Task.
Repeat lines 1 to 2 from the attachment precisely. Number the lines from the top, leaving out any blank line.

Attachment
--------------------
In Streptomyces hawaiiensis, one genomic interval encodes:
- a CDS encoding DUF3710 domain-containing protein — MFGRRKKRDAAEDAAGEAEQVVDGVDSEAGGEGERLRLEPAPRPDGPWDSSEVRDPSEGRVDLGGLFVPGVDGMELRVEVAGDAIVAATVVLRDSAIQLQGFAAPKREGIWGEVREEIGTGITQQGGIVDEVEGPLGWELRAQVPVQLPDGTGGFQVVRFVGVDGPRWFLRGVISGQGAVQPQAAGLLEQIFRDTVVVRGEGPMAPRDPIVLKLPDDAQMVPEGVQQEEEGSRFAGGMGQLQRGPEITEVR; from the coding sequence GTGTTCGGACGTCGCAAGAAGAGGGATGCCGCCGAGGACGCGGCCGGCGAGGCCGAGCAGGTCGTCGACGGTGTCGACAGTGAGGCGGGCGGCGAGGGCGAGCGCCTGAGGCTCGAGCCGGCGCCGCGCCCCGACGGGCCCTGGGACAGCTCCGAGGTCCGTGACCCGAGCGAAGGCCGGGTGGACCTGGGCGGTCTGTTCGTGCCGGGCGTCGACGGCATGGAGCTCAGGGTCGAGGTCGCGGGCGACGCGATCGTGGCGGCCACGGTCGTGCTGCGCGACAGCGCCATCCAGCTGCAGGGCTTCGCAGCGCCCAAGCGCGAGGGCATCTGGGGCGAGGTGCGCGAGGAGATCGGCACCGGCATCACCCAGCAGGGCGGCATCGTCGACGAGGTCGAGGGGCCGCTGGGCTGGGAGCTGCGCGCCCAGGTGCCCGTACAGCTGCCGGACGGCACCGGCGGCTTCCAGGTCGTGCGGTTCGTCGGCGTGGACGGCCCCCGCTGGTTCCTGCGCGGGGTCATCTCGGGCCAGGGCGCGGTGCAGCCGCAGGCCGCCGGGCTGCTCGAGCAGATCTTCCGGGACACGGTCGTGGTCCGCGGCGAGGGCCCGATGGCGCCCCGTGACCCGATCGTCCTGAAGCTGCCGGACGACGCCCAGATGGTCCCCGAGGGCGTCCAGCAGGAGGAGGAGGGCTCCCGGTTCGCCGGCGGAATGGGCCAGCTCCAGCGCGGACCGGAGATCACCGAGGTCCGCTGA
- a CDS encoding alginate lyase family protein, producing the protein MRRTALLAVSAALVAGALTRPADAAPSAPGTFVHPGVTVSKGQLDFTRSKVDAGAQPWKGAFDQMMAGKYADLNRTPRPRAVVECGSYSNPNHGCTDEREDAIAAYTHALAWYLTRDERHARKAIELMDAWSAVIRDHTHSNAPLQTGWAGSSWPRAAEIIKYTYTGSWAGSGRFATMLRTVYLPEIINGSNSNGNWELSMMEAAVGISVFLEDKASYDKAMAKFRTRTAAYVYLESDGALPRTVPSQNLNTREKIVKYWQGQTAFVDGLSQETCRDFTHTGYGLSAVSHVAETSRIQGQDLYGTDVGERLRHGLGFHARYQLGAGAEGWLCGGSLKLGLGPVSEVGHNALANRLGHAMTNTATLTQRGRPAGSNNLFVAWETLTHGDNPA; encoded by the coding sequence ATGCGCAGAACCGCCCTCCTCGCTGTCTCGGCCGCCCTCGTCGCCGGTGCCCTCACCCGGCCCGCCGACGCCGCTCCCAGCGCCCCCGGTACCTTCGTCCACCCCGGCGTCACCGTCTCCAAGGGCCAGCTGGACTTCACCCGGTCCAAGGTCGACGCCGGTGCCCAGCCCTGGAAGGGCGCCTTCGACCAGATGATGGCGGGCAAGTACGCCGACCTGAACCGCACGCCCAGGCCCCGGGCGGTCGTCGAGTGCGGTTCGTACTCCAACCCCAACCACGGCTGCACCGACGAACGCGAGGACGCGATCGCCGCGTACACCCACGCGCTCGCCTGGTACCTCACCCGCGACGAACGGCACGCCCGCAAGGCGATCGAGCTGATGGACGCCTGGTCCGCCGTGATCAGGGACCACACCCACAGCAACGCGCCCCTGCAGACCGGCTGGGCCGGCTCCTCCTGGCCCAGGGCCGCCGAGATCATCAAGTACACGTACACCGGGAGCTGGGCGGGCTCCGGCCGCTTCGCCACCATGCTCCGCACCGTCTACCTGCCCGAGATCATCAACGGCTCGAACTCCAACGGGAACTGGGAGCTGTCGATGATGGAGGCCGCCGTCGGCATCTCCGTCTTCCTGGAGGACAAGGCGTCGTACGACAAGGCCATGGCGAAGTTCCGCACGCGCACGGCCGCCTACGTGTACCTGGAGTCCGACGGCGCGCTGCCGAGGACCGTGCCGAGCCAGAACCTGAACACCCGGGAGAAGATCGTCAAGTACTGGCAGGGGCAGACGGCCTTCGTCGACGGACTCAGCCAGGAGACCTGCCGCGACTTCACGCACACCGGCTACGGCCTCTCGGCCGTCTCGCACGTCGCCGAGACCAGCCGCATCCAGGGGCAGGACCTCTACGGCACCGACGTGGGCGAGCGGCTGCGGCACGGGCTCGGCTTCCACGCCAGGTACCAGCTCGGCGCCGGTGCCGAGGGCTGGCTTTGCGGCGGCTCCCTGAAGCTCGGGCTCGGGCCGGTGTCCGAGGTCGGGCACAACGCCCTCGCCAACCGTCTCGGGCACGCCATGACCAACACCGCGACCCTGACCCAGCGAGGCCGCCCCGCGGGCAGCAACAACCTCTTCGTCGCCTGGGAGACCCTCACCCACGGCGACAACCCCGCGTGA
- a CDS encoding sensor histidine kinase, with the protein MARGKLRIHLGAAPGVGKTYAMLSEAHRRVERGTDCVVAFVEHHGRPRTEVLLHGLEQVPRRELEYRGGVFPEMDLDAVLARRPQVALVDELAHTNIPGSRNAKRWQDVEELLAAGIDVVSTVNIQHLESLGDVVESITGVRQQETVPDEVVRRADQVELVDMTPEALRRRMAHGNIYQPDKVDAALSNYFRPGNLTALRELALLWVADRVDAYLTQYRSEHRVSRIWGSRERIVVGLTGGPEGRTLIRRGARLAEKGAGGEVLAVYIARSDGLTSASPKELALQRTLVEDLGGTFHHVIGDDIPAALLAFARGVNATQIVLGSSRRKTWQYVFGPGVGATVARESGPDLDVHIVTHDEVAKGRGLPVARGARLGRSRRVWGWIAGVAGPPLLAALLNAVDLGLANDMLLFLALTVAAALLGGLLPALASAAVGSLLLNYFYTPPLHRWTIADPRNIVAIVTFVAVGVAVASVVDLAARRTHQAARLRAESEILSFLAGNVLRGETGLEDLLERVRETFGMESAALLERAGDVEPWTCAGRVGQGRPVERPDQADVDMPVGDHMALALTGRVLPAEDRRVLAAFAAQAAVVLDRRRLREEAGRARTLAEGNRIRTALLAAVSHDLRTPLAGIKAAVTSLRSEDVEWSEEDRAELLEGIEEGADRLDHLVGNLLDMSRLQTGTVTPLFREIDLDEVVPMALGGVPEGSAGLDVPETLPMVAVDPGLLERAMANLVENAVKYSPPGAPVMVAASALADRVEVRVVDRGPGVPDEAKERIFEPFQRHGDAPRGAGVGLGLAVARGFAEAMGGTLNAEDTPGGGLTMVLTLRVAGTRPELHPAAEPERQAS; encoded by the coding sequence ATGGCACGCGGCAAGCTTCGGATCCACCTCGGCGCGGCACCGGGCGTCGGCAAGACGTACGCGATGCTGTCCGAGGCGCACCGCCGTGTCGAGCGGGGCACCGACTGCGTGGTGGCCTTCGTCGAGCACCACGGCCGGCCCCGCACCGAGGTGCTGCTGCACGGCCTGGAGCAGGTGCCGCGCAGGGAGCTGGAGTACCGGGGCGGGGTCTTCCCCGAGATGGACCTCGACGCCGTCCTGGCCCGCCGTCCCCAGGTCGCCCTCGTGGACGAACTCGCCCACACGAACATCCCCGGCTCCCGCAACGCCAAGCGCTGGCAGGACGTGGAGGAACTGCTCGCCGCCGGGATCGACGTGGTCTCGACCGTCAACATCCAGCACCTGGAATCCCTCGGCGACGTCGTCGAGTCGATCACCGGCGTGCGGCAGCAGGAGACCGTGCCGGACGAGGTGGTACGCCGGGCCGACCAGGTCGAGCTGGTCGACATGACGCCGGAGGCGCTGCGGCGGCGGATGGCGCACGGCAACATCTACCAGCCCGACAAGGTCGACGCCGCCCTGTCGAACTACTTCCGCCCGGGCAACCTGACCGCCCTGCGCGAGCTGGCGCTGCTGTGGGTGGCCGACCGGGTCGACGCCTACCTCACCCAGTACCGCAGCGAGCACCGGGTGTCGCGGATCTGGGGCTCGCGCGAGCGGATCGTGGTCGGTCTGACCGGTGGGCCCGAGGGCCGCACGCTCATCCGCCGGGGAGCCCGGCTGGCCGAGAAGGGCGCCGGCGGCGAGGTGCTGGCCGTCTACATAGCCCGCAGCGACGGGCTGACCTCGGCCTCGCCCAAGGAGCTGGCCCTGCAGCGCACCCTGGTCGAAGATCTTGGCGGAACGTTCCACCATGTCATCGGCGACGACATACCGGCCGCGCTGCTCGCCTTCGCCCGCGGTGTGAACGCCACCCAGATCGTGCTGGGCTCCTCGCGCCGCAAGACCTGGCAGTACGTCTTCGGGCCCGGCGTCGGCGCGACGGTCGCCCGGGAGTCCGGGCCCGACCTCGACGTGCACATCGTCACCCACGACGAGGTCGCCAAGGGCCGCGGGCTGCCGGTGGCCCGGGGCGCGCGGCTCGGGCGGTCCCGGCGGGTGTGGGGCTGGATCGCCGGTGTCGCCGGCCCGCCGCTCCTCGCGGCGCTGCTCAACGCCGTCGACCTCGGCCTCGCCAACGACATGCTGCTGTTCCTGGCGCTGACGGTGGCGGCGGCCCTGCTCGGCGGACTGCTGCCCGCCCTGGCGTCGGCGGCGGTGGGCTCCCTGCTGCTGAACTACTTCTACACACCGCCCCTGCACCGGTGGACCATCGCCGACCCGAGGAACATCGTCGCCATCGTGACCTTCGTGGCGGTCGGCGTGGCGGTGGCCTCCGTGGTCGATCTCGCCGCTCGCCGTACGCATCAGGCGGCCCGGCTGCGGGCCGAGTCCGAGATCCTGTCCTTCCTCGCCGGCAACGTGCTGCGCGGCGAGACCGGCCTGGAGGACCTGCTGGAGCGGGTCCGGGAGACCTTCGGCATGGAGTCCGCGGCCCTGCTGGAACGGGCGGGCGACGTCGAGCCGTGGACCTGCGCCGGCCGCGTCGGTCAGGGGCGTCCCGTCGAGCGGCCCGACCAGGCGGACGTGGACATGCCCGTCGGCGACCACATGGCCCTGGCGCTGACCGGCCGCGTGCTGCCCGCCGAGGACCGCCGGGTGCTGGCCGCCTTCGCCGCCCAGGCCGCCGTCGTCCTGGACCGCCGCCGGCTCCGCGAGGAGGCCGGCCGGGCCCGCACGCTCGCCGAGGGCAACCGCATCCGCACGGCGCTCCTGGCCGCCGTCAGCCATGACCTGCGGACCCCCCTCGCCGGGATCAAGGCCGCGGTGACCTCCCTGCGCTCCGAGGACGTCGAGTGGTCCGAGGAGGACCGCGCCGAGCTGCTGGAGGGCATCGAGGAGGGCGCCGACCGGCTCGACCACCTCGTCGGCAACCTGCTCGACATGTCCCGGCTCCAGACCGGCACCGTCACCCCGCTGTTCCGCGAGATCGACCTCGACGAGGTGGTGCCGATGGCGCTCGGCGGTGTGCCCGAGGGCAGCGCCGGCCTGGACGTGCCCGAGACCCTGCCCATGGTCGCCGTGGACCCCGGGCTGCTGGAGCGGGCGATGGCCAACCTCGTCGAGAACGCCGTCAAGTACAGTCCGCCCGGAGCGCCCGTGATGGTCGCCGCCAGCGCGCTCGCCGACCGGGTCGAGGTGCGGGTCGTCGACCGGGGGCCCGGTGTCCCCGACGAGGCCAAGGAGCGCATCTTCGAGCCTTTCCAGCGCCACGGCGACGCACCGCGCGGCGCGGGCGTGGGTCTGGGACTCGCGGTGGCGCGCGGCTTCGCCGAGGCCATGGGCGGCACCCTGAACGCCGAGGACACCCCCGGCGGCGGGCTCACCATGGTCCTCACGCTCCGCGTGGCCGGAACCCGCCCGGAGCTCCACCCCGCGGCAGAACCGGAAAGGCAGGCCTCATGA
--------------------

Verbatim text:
In Streptomyces hawaiiensis, one genomic interval encodes:
- a CDS encoding DUF3710 domain-containing protein — MFGRRKKRDAAEDAAGEAEQVVDGVDSEAGGEGERLRLEPAPRPDGPWDSSEVRDPSEGRVDLGGLFVPGVDGMELRVEVAGDAIVAATVVLRDSAIQLQGFAAPKREGIWGEVREEIGTGITQQGGIVDEVEGPLGWELRAQVPVQLPDGTGGFQVVRFVGVDGPRWFLRGVISGQGAVQPQAAGLLEQIFRDTVVVRGEGPMAPRDPIVLKLPDDAQMVPEGVQQEEEGSRFAGGMGQLQRGPEITEVR; from the coding sequence GTGTTCGGACGTCGCAAGAAGAGGGATGCCGCCGAGGACGCGGCCGGCGAGGCCGAGCAGGTCGTCGACGGTGTCGACAGTGAGGCGGGCGGCGAGGGCGAGCGCCTGAGGCTCGAGCCGGCGCCGCGCCCCGACGGGCCCTGGGACAGCTCCGAGGTCCGTGACCCGAGCGAAGGCCGGGTGGACCTGGGCGGTCTGTTCGTGCCGGGCGTCGACGGCATGGAGCTCAGGGTCGAGGTCGCGGGCGACGCGATCGTGGCGGCCACGGTCGTGCTGCGCGACAGCGCCATCCAGCTGCAGGGCTTCGCAGCGCCCAAGCGCGAGGGCATCTGGGGCGAGGTGCGCGAGGAGATCGGCACCGGCATCACCCAGCAGGGCGGCATCGTCGACGAGGTCGAGGGGCCGCTGGGCTGGGAGCTGCGCGCCCAGGTGCCCGTACAGCTGCCGGACGGCACCGGCGGCTTCCAGGTCGTGCGGTTCGTCGGCGTGGACGGCCCCCGCTGGTTCCTGCGCGGGGTCATCTCGGGCCAGGGCGCGGTGCAGCCGCAGGCCGCCGGGCTGCTCGAGCAGATCTTCCGGGACACGGTCGTGGTCCGCGGCGAGGGCCCGATGGCGCCCCGTGACCCGATCGTCCTGAAGCTGCCGGACGACGCCCAGATGGTCCCCGAGGGCGTCCAGCAGGAGGAGGAGGGCTCCCGGTTCGCCGGCGGAATGGGCCAGCTCCAGCGCGGACCGGAGATCACCGAGGTCCGCTGA